Sorting through the science on breast milk and COVID-19

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Since the Covid-19 pandemic struck, headlines have been full of fluids. There are droplets sprayed when we talk or cough, nasal secretions swabbed for testing, and blood checked for antibodies. But some scientists have focused on a different bodily product: breast milk.

Unlike the others, milk is a fluid made for sharing. That has raised urgent questions about its safety during the crisis, for mothers feeding babies as well as for milk banks handling donations. When an advisory panel for Australian Red Cross Lifeblood, which manages milk banking as well as blood donation, met in March, “there was a lot that was still unknown about Covid-19,” Laura Klein, a research fellow with the organization, wrote via email. “We didn’t know then if the virus could be transmitted through breast milk,” as some other viruses, including HIV and cytomegalovirus, can.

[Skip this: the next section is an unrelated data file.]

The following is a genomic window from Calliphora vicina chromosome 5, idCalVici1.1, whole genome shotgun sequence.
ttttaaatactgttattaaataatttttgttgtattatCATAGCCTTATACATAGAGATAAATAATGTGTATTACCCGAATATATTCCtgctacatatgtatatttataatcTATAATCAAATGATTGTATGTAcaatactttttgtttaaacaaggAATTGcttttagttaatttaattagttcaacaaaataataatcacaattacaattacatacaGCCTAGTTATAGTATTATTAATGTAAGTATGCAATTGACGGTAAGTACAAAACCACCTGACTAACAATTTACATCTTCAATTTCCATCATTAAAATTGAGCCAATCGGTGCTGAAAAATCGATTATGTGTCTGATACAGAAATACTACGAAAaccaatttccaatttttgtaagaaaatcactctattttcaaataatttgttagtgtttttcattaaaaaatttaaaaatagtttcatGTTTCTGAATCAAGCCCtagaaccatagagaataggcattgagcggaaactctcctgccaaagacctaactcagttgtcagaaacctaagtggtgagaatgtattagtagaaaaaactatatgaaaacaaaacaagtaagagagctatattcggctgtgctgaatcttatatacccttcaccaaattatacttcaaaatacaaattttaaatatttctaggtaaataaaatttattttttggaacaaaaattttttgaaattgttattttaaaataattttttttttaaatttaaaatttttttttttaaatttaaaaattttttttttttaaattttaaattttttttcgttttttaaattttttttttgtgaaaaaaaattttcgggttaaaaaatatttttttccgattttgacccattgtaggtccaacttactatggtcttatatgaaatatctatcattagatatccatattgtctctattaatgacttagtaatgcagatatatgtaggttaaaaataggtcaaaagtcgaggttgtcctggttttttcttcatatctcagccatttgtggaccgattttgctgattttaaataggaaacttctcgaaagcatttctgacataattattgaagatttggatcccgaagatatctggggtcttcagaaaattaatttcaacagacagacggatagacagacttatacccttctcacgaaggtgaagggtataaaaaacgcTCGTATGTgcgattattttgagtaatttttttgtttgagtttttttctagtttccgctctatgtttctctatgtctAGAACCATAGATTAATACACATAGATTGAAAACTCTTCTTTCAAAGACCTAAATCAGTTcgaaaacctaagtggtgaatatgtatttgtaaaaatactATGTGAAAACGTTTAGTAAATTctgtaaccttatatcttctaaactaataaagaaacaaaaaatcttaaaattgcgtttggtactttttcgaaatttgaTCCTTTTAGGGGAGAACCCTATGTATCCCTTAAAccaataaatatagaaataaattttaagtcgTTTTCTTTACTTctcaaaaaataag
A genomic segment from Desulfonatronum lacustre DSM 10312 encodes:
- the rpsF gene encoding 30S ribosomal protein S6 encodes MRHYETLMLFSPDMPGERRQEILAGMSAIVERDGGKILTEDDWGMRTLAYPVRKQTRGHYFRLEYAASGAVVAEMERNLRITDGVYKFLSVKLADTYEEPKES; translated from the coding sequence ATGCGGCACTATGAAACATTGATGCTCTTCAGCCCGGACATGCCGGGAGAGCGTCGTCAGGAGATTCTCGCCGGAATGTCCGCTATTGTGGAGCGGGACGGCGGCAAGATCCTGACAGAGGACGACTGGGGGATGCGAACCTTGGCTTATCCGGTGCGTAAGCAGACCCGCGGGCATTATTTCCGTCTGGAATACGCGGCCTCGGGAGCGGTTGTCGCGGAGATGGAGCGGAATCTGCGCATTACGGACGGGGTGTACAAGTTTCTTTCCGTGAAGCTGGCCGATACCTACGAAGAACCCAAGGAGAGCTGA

If the virus lurked in breast milk, should infected mothers give their babies formula instead? There were more unknowns. Did milk banks need to take extra precautions with donations? Did breast milk from previously infected women carry antibodies, and could those antibodies protect babies — or maybe other people?

With more than 250 papers on Covid-19 and infant feeding published since February, researchers are beginning to answer these questions, while at the same time contributing to the poorly understood field of breast milk science more generally. They’re discovering that in the time of Covid-19, breast milk is not a fluid to fear.

In the early stages of the pandemic, though, governments were highly cautious when it came to breast milk. In China, where the new coronavirus first emerged, a group of physicians and researchers developed an expert consensus on how to handle infected mothers. Published in February, the document said that infected mothers, and even those with suspected infections, should not